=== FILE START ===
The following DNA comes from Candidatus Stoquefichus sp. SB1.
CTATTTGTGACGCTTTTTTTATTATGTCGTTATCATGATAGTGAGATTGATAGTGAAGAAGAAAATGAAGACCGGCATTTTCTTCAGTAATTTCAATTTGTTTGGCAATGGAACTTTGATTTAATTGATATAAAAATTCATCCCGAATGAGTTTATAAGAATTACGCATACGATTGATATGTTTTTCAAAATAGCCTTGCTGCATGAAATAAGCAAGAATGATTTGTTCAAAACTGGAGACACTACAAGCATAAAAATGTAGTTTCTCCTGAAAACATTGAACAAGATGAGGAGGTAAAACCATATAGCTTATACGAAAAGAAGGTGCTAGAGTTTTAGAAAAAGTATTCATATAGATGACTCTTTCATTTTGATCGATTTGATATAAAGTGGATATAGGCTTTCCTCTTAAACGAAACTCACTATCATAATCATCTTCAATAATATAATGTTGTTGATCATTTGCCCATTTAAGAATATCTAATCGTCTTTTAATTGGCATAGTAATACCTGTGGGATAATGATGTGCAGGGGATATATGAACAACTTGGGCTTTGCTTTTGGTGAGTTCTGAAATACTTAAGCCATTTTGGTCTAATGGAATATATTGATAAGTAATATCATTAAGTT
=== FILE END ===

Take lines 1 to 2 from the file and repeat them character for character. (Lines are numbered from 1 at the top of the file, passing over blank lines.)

The following DNA comes from Candidatus Stoquefichus sp. SB1.
CTATTTGTGACGCTTTTTTTATTATGTCGTTATCATGATAGTGAGATTGATAGTGAAGAAGAAAATGAAGACCGGCATTTTCTTCAGTAATTTCAATTTGTTTGGCAATGGAACTTTGATTTAATTGATATAAAAATTCATCCCGAATGAGTTTATAAGAATTACGCATACGATTGATATGTTTTTCAAAATAGCCTTGCTGCATGAAATAAGCAAGAATGATTTGTTCAAAACTGGAGACACTACAAGCATAAAAATGTAGTTTCTCCTGAAAACATTGAACAAGATGAGGAGGTAAAACCATATAGCTTATACGAAAAGAAGGTGCTAGAGTTTTAGAAAAAGTATTCATATAGATGACTCTTTCATTTTGATCGATTTGATATAAAGTGGATATAGGCTTTCCTCTTAAACGAAACTCACTATCATAATCATCTTCAATAATATAATGTTGTTGATCATTTGCCCATTTAAGAATATCTAATCGTCTTTTAATTGGCATAGTAATACCTGTGGGATAATGATGTGCAGGGGATATATGAACAACTTGGGCTTTGCTTTTGGTGAGTTCTGAAATACTTAAGCCATTTTGGTCTAATGGAATATATTGATAAGTAATATCATTAAGTT